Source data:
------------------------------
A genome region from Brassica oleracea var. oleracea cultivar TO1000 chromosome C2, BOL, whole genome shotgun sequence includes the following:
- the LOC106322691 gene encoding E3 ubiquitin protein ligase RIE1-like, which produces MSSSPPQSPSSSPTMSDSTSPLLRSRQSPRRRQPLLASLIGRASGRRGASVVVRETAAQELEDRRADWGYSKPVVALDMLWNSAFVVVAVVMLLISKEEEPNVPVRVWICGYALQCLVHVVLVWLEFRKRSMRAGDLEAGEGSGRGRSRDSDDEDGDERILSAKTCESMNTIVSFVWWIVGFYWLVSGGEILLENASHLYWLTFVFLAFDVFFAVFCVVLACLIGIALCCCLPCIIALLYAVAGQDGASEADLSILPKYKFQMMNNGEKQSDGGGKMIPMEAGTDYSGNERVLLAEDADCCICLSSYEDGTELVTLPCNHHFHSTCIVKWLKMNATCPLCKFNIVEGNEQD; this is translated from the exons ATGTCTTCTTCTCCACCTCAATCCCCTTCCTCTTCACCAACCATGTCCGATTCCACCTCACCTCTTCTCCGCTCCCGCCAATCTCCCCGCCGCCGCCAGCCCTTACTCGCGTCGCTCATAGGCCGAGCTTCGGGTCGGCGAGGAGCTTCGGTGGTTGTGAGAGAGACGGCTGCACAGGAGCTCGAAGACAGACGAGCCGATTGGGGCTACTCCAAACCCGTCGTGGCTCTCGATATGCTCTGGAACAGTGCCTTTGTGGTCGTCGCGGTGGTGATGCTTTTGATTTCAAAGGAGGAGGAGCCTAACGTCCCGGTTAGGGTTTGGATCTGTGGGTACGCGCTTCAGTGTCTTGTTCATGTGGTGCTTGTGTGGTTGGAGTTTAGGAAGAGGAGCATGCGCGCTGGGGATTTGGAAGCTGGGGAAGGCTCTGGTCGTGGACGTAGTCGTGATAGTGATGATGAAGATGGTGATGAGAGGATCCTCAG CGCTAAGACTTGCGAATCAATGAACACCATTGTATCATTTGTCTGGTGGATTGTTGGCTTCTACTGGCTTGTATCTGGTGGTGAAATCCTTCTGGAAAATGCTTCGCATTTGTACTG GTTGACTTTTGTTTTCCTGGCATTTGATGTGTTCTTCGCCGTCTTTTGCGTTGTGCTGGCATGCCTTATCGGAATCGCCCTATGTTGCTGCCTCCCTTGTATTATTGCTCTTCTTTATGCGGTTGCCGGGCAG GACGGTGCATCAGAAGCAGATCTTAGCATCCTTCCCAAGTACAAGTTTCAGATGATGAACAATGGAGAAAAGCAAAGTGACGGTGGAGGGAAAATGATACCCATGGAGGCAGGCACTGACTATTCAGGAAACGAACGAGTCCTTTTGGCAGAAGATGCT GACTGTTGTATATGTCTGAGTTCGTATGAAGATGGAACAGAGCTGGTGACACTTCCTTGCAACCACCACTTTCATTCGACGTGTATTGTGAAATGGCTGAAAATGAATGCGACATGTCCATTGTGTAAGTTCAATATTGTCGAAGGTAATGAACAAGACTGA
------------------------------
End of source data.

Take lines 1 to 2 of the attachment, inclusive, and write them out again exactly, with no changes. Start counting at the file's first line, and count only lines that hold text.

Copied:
A genome region from Brassica oleracea var. oleracea cultivar TO1000 chromosome C2, BOL, whole genome shotgun sequence includes the following:
- the LOC106322691 gene encoding E3 ubiquitin protein ligase RIE1-like, which produces MSSSPPQSPSSSPTMSDSTSPLLRSRQSPRRRQPLLASLIGRASGRRGASVVVRETAAQELEDRRADWGYSKPVVALDMLWNSAFVVVAVVMLLISKEEEPNVPVRVWICGYALQCLVHVVLVWLEFRKRSMRAGDLEAGEGSGRGRSRDSDDEDGDERILSAKTCESMNTIVSFVWWIVGFYWLVSGGEILLENASHLYWLTFVFLAFDVFFAVFCVVLACLIGIALCCCLPCIIALLYAVAGQDGASEADLSILPKYKFQMMNNGEKQSDGGGKMIPMEAGTDYSGNERVLLAEDADCCICLSSYEDGTELVTLPCNHHFHSTCIVKWLKMNATCPLCKFNIVEGNEQD; this is translated from the exons ATGTCTTCTTCTCCACCTCAATCCCCTTCCTCTTCACCAACCATGTCCGATTCCACCTCACCTCTTCTCCGCTCCCGCCAATCTCCCCGCCGCCGCCAGCCCTTACTCGCGTCGCTCATAGGCCGAGCTTCGGGTCGGCGAGGAGCTTCGGTGGTTGTGAGAGAGACGGCTGCACAGGAGCTCGAAGACAGACGAGCCGATTGGGGCTACTCCAAACCCGTCGTGGCTCTCGATATGCTCTGGAACAGTGCCTTTGTGGTCGTCGCGGTGGTGATGCTTTTGATTTCAAAGGAGGAGGAGCCTAACGTCCCGGTTAGGGTTTGGATCTGTGGGTACGCGCTTCAGTGTCTTGTTCATGTGGTGCTTGTGTGGTTGGAGTTTAGGAAGAGGAGCATGCGCGCTGGGGATTTGGAAGCTGGGGAAGGCTCTGGTCGTGGACGTAGTCGTGATAGTGATGATGAAGATGGTGATGAGAGGATCCTCAG CGCTAAGACTTGCGAATCAATGAACACCATTGTATCATTTGTCTGGTGGATTGTTGGCTTCTACTGGCTTGTATCTGGTGGTGAAATCCTTCTGGAAAATGCTTCGCATTTGTACTG GTTGACTTTTGTTTTCCTGGCATTTGATGTGTTCTTCGCCGTCTTTTGCGTTGTGCTGGCATGCCTTATCGGAATCGCCCTATGTTGCTGCCTCCCTTGTATTATTGCTCTTCTTTATGCGGTTGCCGGGCAG GACGGTGCATCAGAAGCAGATCTTAGCATCCTTCCCAAGTACAAGTTTCAGATGATGAACAATGGAGAAAAGCAAAGTGACGGTGGAGGGAAAATGATACCCATGGAGGCAGGCACTGACTATTCAGGAAACGAACGAGTCCTTTTGGCAGAAGATGCT GACTGTTGTATATGTCTGAGTTCGTATGAAGATGGAACAGAGCTGGTGACACTTCCTTGCAACCACCACTTTCATTCGACGTGTATTGTGAAATGGCTGAAAATGAATGCGACATGTCCATTGTGTAAGTTCAATATTGTCGAAGGTAATGAACAAGACTGA